Trash in trash 1200

Building a Clean Water Future means we need to work with others to find ways to keep our water clean, healthy and beautiful. Trash is everywhere in our busy lives and we can easily drop something or not even notice when a food wrapper or plastic bottle gets away from us. The frequent rain on the Gulf coast washes trash into our storm drains where it then flows into our streams, into the bay and into the Gulf. Fish and marine animals can mistake plastic trash for food or get tangled in it. Pet waste runoff can make water unsafe for swimming, fishing or boating.

Some people dump trash in out-of-the-way places but that trash then gets washed into our waterways. Join a coastal cleanup or start a recycle program or just make sure you always place your trash in secure receptacles. Even small things like bottle caps can injure or kill marine creatures. We are fortunate that we have organized city services that collect trash and waste. Let's use these services so we can build a Clean Water Future.


There's Too Much Plastic in the Ocean

While it's difficult to say exactly how much plastic is in the ocean, scientists think about 8 million metric tons of plastic trash are in our oceans. This plastic pollution makes our waters unsafe and unsightly (NOAA. 2017)

Plastic Recovered from Dauphin Island Beach by Caitlin Wesse

345M Pounds in 35 years

Over the 35 history of the International Coastal Cleanup, volunteers have removed over 344,521,233 Pounds of litter from beaches and waterways around the world. The top-ten list of items removed includes items like plastics bottles, plastic bottle caps, aluminum cans, cigarette butts, derelict fishing gear and a range of disposable plastic goods and food packaging. (Ocean Conservancy, 2021)


Place All Trash Securely in a Can

Litter does not belong on the ground where it can be washed down into storm drains and flow into our streams and bays. Hold on to the trash until you find a trash can to put the trash in.

Put Even Small Things in the Trash Can

Bottle caps, candy bar wrappers, chip bags, and cigarette butts all can cause major problems for fish, birds, and marine mammals downstream. So make sure they end up in the trash can.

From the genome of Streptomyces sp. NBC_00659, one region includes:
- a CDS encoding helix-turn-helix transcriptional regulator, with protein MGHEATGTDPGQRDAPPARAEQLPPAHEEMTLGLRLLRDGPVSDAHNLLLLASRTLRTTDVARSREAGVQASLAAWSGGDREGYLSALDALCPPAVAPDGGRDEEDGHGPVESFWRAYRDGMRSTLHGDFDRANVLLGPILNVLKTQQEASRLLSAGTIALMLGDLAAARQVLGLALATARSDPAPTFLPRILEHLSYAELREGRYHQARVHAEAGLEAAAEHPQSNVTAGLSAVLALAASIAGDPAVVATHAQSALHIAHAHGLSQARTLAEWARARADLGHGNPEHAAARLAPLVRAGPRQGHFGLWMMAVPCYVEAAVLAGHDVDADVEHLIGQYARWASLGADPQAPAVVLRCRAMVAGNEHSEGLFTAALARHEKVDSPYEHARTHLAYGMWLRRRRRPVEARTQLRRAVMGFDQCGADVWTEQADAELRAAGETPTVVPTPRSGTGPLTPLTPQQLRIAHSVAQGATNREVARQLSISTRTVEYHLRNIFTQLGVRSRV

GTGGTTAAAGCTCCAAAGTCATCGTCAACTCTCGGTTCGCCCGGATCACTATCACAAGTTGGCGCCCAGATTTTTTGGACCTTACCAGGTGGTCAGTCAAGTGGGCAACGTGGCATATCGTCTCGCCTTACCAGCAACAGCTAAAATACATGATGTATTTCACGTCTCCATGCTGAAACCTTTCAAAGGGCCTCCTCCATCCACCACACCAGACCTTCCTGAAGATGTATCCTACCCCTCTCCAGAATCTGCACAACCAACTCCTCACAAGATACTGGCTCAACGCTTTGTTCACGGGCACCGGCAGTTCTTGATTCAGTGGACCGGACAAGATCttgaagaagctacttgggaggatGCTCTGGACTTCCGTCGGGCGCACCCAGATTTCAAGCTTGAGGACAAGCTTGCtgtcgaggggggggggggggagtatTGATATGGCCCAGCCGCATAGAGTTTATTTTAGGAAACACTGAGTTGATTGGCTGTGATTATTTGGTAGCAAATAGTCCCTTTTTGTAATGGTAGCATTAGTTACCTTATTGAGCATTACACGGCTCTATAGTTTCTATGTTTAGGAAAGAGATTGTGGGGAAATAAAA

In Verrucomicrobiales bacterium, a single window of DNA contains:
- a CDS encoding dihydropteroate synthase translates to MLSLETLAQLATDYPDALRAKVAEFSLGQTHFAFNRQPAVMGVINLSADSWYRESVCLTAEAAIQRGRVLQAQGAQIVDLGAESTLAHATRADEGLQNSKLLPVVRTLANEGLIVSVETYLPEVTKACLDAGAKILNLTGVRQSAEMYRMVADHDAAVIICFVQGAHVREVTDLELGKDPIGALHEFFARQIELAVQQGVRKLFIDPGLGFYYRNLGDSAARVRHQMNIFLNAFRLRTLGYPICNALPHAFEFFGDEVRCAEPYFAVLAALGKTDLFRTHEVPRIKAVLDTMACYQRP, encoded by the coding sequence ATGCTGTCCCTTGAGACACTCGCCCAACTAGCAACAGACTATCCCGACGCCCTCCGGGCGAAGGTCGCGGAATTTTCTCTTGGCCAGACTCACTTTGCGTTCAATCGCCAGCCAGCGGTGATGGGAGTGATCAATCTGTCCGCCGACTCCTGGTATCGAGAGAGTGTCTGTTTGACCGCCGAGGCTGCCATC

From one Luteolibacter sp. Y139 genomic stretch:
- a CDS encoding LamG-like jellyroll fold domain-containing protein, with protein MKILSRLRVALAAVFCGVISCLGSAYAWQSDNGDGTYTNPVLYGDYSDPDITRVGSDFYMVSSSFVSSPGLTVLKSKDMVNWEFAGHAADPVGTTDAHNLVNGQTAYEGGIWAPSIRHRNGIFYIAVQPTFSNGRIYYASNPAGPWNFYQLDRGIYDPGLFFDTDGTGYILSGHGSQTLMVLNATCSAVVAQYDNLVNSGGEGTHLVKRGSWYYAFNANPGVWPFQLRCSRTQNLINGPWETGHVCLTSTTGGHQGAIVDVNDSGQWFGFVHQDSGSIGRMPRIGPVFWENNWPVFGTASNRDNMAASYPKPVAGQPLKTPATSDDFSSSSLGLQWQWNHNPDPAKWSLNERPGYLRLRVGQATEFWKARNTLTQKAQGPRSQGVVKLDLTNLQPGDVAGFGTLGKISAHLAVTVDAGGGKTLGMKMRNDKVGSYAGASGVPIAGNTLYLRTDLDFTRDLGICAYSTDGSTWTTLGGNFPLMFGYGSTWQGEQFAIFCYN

Cary a Trash Bag

As you're out and about or at school, reuse a grocery bag by carrying it around in your backpack or purse so you have somewhere to secure wrappers, bottles and other trash that you can throw out when you get home.

Join or Start a Community Cleanup

Attending a litter cleanup is a fun way of undoing the damage of years of people not making sure their trash ends up in the trash can or recycled. Find a cleanup close to you.

Petition for Better Litter Laws

Write letters to the editor and the mayor, go to city council meetings, talk to your city councilperson and ask them to enact better laws to help keep litter out of the water.


City street sweeping through the years

At the turn of the century, Baltimore's street sweepers were called White Wings because of the fancy white uniforms they wore, complete with coats and ties and matching pith helmets.

Marine Debris Monitoring

How big is the marine debris problem, and how is it changing over time? Which debris types are most common? Interested in getting involved?

Related Actions

Reduce Food Packaging

Switching from EPS Foam containers and plastic utensils to reusable trays, cups, plates, and utensils can make a big difference.

Get On The Water

Getting out on the water is not only fun and great exercise, the more you use the water, the more likely it is you'll think about protecting it. So go ahead, go for a swim, get your fishing pole, take a boat for a ride, or attend a water festival near you.

Types of Pollution

When water rushes off hardened surfaces, erosion of sediments degrade water conditions and smother and disrupt seagrass growth and the habitat for benthic organisms they provide.

Compounds like oil, grease, and heavy metals take a long time to break down and threaten the health of both aquatic and human life.

Litter is not only unsightly, but it also causes a variety of problems to the ecosystem as it enters our waters where it is often is mistaken for food by fish and invertebrates.

Too much fertilizer, pet waste, and other nutrients in our water often lead to serious problems like lowering dissolved oxygen levels, preventing seagrass growth, and killing fish.

Disease-causing microorganisms, including bacteria, viruses, and other single-celled organisms, are referred to as pathogens, some, like Salmonella, cause human health problems.

While pesticides are designed to be toxic to certain organisms, they can often be harmful and kill other species in the marine system that are important for the entire ecosystem.